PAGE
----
Advanced Persistent Threats
In July of 2012, Iran’s nuclear program was hacked by a work which infiltrated the Natanz and Frodo nuclear facilities. The exploit caused computers to begin playing AC/DC’s Thunerstruck at maximum volume. This was the third time such an attack had been executed on Iran’s most sensitive computer network.
Within recent years, we’ve seen a definite strategic shift in the way hackers, virus creators and cybercriminals operate.
In the past, a virus might’ve attempted to infect as many machines as possible. The idea was that –once you’d created a botnet of 10,000 computers – you could use them for financially-motivated attacks such as Distributed Denial of Service.
The problem with this approach is that the Internet is also patrolled by “Honeypot” machines which go out of their way to intentionally get infected. Once a new exploit is discovered, a signature can be created by antivirus vendors and the threat can quickly be dealt with.
IT vendors have done a pretty good job of automating this process. IBM alone detects over 15 Billon security events every day.
However, a new class of exploit has emerged. Advanced Persistent Threats (APT) are highly targeted exploits which target specific individuals or organizations. These attacks are usually motivated by political, religious, competitive or personal reasons.
Instead of attacking a hundred targets with a single exploit, an APT attacker might go after a single target with 100 exploits.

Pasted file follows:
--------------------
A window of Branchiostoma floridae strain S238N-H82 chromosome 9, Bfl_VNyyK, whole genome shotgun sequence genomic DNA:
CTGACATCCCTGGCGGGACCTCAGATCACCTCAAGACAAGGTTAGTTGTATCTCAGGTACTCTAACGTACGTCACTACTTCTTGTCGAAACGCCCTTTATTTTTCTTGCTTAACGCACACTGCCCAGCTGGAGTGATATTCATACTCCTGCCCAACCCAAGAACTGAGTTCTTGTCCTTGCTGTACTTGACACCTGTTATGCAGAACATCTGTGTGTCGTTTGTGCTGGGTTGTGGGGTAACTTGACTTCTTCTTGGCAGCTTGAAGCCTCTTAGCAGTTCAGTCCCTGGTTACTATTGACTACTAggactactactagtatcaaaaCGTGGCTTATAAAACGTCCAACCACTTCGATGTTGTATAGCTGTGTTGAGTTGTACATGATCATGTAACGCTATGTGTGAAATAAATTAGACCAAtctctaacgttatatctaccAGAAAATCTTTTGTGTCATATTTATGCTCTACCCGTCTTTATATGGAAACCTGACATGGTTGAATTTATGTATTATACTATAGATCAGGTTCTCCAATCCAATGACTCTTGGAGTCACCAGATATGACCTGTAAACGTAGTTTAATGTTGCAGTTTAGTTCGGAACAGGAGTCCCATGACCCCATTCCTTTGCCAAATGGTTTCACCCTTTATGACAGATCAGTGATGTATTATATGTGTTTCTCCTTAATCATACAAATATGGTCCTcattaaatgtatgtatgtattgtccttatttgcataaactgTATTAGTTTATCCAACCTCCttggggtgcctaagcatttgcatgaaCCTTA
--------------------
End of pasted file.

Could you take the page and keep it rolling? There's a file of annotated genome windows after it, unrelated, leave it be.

For example, an attacker might set up 1000 bogus web sites which contain a script to infect web site visitors. However, the script will only activate for users visiting from within Microsoft’s internal network, and will be undetectable to any other visitors. This makes the exploit virtually undetectable to honeypots from other networks.
Another characteristic of APT attacks is that the exploits are often custom-written, and are designed to attack vulnerabilities which haven’t yet been published. This means that there will be no existing antivirus signatures capable of detecting the virus, since the victim will often be the first machine ever infected.
Additionally, these APT attacks will be custom-crafted using information gathered about the intended victim. In the past, you may have received a poorly-written email virus from a Nigerian Diplomat. But modern threats will come delivered in a spoofed email from your boss. And this email will often contain personalized details about projects that you’re currently working on. It would be very difficult to tell this fake email from a legitimate communication.
This information is easily collected through social media profiles. A modern hacker could easily look up your Facebook and LinkedIn accounts to find out your date of birth, marital status, occupation, best-friend’s personal details, religious and political views, and more. All of this information could be used to impersonate you and steal your identity.
In addition to social media, Web 2.0 also adds an extra layer of difficulty in preventing these attacks. In the past, you might’ve been able to block out a suspicious web site in order to protect users. But today’s web sites are mash-ups from many different sources. Because of third-party scripts, APIs, embedded content, plugins, iFrames, RSS feeds and more, it’s easier for unauthorized content to make it onto an authorized web site through indirect means.
Advanced Persistent Threats are a new, aggressive and dangerous breed of attack. And it’s now more critical than ever that you take measures to protect yourself. This means having strong antivirus software, practicing good information security habits, and making sure that your computer is constantly backed up.